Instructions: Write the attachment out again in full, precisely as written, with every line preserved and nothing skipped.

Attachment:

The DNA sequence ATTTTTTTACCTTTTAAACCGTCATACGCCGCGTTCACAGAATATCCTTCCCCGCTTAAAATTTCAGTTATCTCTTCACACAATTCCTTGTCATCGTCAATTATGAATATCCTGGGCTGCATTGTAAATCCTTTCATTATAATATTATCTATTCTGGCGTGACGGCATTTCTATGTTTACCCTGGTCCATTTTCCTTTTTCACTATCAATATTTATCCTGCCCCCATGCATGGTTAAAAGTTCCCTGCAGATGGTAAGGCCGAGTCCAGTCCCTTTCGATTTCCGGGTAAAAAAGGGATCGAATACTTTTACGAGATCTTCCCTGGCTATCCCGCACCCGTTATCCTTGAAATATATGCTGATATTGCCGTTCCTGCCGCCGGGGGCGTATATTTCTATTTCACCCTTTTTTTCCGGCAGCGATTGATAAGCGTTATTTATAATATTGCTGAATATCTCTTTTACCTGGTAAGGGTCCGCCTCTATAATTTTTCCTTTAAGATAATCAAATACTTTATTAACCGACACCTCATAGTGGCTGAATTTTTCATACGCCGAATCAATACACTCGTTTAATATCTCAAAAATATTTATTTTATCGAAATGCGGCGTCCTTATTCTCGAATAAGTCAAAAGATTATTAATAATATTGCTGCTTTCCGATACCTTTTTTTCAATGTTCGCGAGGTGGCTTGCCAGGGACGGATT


The DNA sequence ATTTTTTTACCTTTTAAACCGTCATACGCCGCGTTCACAGAATATCCTTCCCCGCTTAAAATTTCAGTTATCTCTTCACACAATTCCTTGTCATCGTCAATTATGAATATCCTGGGCTGCATTGTAAATCCTTTCATTATAATATTATCTATTCTGGCGTGACGGCATTTCTATGTTTACCCTGGTCCATTTTCCTTTTTCACTATCAATATTTATCCTGCCCCCATGCATGGTTAAAAGTTCCCTGCAGATGGTAAGGCCGAGTCCAGTCCCTTTCGATTTCCGGGTAAAAAAGGGATCGAATACTTTTACGAGATCTTCCCTGGCTATCCCGCACCCGTTATCCTTGAAATATATGCTGATATTGCCGTTCCTGCCGCCGGGGGCGTATATTTCTATTTCACCCTTTTTTTCCGGCAGCGATTGATAAGCGTTATTTATAATATTGCTGAATATCTCTTTTACCTGGTAAGGGTCCGCCTCTATAATTTTTCCTTTAAGATAATCAAATACTTTATTAACCGACACCTCATAGTGGCTGAATTTTTCATACGCCGAATCAATACACTCGTTTAATATCTCAAAAATATTTATTTTATCGAAATGCGGCGTCCTTATTCTCGAATAAGTCAAAAGATTATTAATAATATTGCTGCTTTCCGATACCTTTTTTTCAATGTTCGCGAGGTGGCTTGCCAGGGACGGATT